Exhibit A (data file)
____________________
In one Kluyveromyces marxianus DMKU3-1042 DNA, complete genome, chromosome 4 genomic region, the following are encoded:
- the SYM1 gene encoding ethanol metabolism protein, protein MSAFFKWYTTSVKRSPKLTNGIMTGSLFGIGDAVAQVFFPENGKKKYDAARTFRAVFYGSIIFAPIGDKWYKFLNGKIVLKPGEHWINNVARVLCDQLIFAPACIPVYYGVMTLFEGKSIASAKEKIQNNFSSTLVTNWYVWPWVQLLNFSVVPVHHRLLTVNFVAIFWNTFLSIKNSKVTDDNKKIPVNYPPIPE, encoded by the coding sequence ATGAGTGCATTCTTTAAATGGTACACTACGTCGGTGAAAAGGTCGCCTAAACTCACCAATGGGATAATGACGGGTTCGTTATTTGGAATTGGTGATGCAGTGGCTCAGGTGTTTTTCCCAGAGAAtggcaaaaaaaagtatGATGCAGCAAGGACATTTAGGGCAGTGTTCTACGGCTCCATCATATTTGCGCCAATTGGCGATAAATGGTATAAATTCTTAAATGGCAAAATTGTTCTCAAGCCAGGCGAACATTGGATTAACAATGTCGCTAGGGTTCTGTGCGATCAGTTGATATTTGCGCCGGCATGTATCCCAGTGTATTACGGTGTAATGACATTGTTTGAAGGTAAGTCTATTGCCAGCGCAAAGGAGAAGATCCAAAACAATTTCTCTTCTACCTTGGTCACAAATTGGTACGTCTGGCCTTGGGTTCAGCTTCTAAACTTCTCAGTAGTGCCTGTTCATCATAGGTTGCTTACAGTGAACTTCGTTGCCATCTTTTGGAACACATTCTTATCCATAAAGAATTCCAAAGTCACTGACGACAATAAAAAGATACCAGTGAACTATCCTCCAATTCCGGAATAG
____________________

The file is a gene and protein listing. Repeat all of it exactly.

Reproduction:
In one Kluyveromyces marxianus DMKU3-1042 DNA, complete genome, chromosome 4 genomic region, the following are encoded:
- the SYM1 gene encoding ethanol metabolism protein, protein MSAFFKWYTTSVKRSPKLTNGIMTGSLFGIGDAVAQVFFPENGKKKYDAARTFRAVFYGSIIFAPIGDKWYKFLNGKIVLKPGEHWINNVARVLCDQLIFAPACIPVYYGVMTLFEGKSIASAKEKIQNNFSSTLVTNWYVWPWVQLLNFSVVPVHHRLLTVNFVAIFWNTFLSIKNSKVTDDNKKIPVNYPPIPE, encoded by the coding sequence ATGAGTGCATTCTTTAAATGGTACACTACGTCGGTGAAAAGGTCGCCTAAACTCACCAATGGGATAATGACGGGTTCGTTATTTGGAATTGGTGATGCAGTGGCTCAGGTGTTTTTCCCAGAGAAtggcaaaaaaaagtatGATGCAGCAAGGACATTTAGGGCAGTGTTCTACGGCTCCATCATATTTGCGCCAATTGGCGATAAATGGTATAAATTCTTAAATGGCAAAATTGTTCTCAAGCCAGGCGAACATTGGATTAACAATGTCGCTAGGGTTCTGTGCGATCAGTTGATATTTGCGCCGGCATGTATCCCAGTGTATTACGGTGTAATGACATTGTTTGAAGGTAAGTCTATTGCCAGCGCAAAGGAGAAGATCCAAAACAATTTCTCTTCTACCTTGGTCACAAATTGGTACGTCTGGCCTTGGGTTCAGCTTCTAAACTTCTCAGTAGTGCCTGTTCATCATAGGTTGCTTACAGTGAACTTCGTTGCCATCTTTTGGAACACATTCTTATCCATAAAGAATTCCAAAGTCACTGACGACAATAAAAAGATACCAGTGAACTATCCTCCAATTCCGGAATAG